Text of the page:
Teaching

Anxiety in the Classroom—Another Learning Disability?

Anxiety is the most prevalent mental health crisis facing Americans. Eight percent of teens are diagnosed, though countless more suffer symptoms. Few seek help. Teachers are on the front lines wondering how to help as they see firsthand the consequences in both cognitive and psychological decline. As anxiety levels increase, executive functions diminish and IQ

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A Global Awareness Collaboration Across Disciplines

Teaching students broader concepts using an interdisciplinary approach promotes more authentic experiences and broader learning. Laura Duerr, author of the Spring 2008 Educational Horizons article, “Interdisciplinary Instruction, Educational Horizons,” notes that students also become more involved learners and are able to remove the imaginary discipline lines across subjects, allowing for deeper connections. What’s more, significant statistical research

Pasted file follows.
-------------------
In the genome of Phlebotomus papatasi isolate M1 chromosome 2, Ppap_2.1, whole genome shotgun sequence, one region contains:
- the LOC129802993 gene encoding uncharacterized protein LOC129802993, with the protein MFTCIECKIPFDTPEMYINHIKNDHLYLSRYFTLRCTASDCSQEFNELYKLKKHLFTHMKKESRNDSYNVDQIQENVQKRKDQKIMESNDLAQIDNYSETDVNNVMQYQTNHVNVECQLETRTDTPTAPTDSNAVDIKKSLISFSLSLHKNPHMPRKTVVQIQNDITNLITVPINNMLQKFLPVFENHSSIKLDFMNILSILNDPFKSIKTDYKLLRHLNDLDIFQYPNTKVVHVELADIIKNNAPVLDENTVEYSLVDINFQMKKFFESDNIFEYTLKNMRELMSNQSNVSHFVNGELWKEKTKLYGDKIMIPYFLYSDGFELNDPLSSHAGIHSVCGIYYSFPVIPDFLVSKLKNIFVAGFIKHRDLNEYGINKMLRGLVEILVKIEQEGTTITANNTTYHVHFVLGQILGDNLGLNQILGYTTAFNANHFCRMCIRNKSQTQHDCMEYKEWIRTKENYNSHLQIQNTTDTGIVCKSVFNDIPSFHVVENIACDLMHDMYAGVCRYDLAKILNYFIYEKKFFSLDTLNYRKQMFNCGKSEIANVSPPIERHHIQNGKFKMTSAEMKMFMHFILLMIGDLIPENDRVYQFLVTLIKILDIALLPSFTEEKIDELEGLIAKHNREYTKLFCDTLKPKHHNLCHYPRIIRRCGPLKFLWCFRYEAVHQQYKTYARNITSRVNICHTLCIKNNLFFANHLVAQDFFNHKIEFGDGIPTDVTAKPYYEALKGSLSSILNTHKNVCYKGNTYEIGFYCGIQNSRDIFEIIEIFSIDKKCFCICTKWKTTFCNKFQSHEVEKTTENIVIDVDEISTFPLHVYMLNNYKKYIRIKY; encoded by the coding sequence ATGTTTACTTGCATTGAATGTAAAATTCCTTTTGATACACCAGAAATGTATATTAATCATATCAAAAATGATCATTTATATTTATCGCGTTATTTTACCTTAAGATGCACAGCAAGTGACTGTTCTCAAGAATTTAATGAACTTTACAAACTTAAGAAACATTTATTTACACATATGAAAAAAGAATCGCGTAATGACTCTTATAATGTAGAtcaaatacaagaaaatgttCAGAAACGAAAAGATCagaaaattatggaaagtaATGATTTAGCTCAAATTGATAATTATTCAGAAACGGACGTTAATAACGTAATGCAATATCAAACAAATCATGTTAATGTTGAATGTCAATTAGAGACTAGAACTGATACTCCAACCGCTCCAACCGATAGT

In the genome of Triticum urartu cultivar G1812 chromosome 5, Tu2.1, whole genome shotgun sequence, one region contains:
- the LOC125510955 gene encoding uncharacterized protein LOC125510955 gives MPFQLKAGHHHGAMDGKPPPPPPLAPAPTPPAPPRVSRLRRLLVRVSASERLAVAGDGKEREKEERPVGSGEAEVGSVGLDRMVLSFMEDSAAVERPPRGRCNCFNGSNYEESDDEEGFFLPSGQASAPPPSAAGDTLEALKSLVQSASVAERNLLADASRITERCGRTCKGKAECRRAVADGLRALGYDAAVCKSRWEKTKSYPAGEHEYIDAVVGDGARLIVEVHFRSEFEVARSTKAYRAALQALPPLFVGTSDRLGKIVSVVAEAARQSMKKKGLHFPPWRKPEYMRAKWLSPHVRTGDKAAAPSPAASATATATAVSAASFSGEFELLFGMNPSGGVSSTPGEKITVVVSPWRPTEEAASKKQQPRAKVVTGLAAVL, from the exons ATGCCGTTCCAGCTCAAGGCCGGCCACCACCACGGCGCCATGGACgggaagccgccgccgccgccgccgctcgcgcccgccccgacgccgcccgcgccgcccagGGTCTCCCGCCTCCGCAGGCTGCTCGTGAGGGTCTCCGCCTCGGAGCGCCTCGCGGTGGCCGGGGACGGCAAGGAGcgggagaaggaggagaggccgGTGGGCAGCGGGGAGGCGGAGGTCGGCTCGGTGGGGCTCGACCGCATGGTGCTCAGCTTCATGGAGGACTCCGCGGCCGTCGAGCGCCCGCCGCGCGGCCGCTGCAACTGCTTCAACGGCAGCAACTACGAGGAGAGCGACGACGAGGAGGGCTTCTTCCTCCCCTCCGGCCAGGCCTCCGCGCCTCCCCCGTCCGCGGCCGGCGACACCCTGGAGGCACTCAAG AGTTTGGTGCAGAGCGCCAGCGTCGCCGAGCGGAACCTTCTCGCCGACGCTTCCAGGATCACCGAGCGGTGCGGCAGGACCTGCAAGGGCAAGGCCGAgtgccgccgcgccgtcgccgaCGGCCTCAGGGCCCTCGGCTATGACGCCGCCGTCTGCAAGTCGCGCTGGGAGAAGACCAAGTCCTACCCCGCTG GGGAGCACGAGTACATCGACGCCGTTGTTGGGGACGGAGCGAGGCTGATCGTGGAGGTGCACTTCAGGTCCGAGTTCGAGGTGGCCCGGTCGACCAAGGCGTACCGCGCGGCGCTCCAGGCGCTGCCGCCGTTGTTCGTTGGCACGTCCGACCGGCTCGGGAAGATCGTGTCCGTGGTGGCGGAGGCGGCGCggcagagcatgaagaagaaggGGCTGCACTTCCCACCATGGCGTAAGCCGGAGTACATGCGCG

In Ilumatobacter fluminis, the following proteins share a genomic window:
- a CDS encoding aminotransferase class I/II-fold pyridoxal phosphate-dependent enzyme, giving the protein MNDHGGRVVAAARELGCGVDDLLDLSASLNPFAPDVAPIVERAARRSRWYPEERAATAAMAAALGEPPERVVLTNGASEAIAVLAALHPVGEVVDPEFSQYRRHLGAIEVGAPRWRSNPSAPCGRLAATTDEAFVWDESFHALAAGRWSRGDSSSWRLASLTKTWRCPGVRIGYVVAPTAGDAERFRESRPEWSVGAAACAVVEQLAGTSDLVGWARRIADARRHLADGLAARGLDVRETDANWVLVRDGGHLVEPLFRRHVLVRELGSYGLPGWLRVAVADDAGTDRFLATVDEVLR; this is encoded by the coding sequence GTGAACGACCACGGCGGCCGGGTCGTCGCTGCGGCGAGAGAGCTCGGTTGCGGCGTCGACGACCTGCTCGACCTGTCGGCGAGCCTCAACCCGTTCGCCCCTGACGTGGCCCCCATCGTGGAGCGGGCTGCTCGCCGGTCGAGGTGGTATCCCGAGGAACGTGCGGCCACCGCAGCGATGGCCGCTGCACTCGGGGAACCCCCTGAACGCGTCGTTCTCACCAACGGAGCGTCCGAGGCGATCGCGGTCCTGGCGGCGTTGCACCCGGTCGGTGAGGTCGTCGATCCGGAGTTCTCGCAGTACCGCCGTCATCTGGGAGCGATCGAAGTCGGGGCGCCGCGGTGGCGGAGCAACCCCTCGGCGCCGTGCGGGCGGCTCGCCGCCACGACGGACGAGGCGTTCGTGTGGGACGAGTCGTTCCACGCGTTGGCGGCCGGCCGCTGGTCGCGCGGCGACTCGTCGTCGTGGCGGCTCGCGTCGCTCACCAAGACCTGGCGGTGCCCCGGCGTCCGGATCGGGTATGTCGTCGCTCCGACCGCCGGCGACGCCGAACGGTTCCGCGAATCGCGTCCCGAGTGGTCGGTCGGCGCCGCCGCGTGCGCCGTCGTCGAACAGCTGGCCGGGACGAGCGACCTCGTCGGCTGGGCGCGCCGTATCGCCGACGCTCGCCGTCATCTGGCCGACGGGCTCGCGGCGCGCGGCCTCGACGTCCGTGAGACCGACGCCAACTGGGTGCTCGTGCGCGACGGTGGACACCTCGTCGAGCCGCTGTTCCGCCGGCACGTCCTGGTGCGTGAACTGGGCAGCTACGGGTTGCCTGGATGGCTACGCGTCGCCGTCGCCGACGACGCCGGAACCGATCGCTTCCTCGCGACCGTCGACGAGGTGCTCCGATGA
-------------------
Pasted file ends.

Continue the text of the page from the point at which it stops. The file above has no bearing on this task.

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What Have Rubrics Got To Do With It?

It’s time to put your traditional rubrics aside and change the way students learn. In today’s assessment-focused education system, we must change the ways we assess students. Our focus should be on changing our classrooms into environments that are focused on learning with support from teacher feedback and self-assessment. With any luck, you still will

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Transporting Historical Figures from Past to Present

Perspective-writing activities bring “a bunch of dead guys” to life. To young adolescents, historical figures are a bunch of dead guys. Many students believe the issues, values, and perspectives of the people from the past hold no relevance to their lives in the 21st century. However, perspective-writing activities in the middle school social studies classroom

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